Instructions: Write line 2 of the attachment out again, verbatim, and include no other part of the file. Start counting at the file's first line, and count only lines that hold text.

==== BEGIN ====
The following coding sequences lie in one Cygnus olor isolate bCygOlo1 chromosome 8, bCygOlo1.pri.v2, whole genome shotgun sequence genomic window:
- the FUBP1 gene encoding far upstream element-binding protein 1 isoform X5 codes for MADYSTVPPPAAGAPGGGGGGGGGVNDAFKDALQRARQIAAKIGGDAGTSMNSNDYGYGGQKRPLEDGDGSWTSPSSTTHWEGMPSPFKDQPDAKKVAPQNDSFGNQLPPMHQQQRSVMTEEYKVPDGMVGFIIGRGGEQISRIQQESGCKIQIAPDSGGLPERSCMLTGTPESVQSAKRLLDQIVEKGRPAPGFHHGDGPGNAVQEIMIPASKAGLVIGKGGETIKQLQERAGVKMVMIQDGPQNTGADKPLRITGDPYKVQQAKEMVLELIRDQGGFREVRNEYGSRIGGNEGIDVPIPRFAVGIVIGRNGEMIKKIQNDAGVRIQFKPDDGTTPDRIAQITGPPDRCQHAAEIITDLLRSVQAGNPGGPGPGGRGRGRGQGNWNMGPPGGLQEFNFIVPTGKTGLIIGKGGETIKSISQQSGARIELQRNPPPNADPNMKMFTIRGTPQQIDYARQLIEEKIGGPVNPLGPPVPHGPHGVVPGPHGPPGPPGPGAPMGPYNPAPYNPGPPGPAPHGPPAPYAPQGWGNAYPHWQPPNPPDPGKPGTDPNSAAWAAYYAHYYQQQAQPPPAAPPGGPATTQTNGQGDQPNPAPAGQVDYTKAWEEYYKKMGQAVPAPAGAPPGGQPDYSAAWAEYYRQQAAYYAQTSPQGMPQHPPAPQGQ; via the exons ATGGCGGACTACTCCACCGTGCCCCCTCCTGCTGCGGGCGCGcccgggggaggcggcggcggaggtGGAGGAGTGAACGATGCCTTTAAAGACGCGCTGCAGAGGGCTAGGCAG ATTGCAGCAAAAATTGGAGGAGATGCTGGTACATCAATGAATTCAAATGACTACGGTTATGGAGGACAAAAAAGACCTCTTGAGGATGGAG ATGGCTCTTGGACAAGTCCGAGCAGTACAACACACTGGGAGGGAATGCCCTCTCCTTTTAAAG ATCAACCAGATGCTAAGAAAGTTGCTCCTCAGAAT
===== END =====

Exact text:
- the FUBP1 gene encoding far upstream element-binding protein 1 isoform X5 codes for MADYSTVPPPAAGAPGGGGGGGGGVNDAFKDALQRARQIAAKIGGDAGTSMNSNDYGYGGQKRPLEDGDGSWTSPSSTTHWEGMPSPFKDQPDAKKVAPQNDSFGNQLPPMHQQQRSVMTEEYKVPDGMVGFIIGRGGEQISRIQQESGCKIQIAPDSGGLPERSCMLTGTPESVQSAKRLLDQIVEKGRPAPGFHHGDGPGNAVQEIMIPASKAGLVIGKGGETIKQLQERAGVKMVMIQDGPQNTGADKPLRITGDPYKVQQAKEMVLELIRDQGGFREVRNEYGSRIGGNEGIDVPIPRFAVGIVIGRNGEMIKKIQNDAGVRIQFKPDDGTTPDRIAQITGPPDRCQHAAEIITDLLRSVQAGNPGGPGPGGRGRGRGQGNWNMGPPGGLQEFNFIVPTGKTGLIIGKGGETIKSISQQSGARIELQRNPPPNADPNMKMFTIRGTPQQIDYARQLIEEKIGGPVNPLGPPVPHGPHGVVPGPHGPPGPPGPGAPMGPYNPAPYNPGPPGPAPHGPPAPYAPQGWGNAYPHWQPPNPPDPGKPGTDPNSAAWAAYYAHYYQQQAQPPPAAPPGGPATTQTNGQGDQPNPAPAGQVDYTKAWEEYYKKMGQAVPAPAGAPPGGQPDYSAAWAEYYRQQAAYYAQTSPQGMPQHPPAPQGQ; via the exons ATGGCGGACTACTCCACCGTGCCCCCTCCTGCTGCGGGCGCGcccgggggaggcggcggcggaggtGGAGGAGTGAACGATGCCTTTAAAGACGCGCTGCAGAGGGCTAGGCAG ATTGCAGCAAAAATTGGAGGAGATGCTGGTACATCAATGAATTCAAATGACTACGGTTATGGAGGACAAAAAAGACCTCTTGAGGATGGAG ATGGCTCTTGGACAAGTCCGAGCAGTACAACACACTGGGAGGGAATGCCCTCTCCTTTTAAAG ATCAACCAGATGCTAAGAAAGTTGCTCCTCAGAAT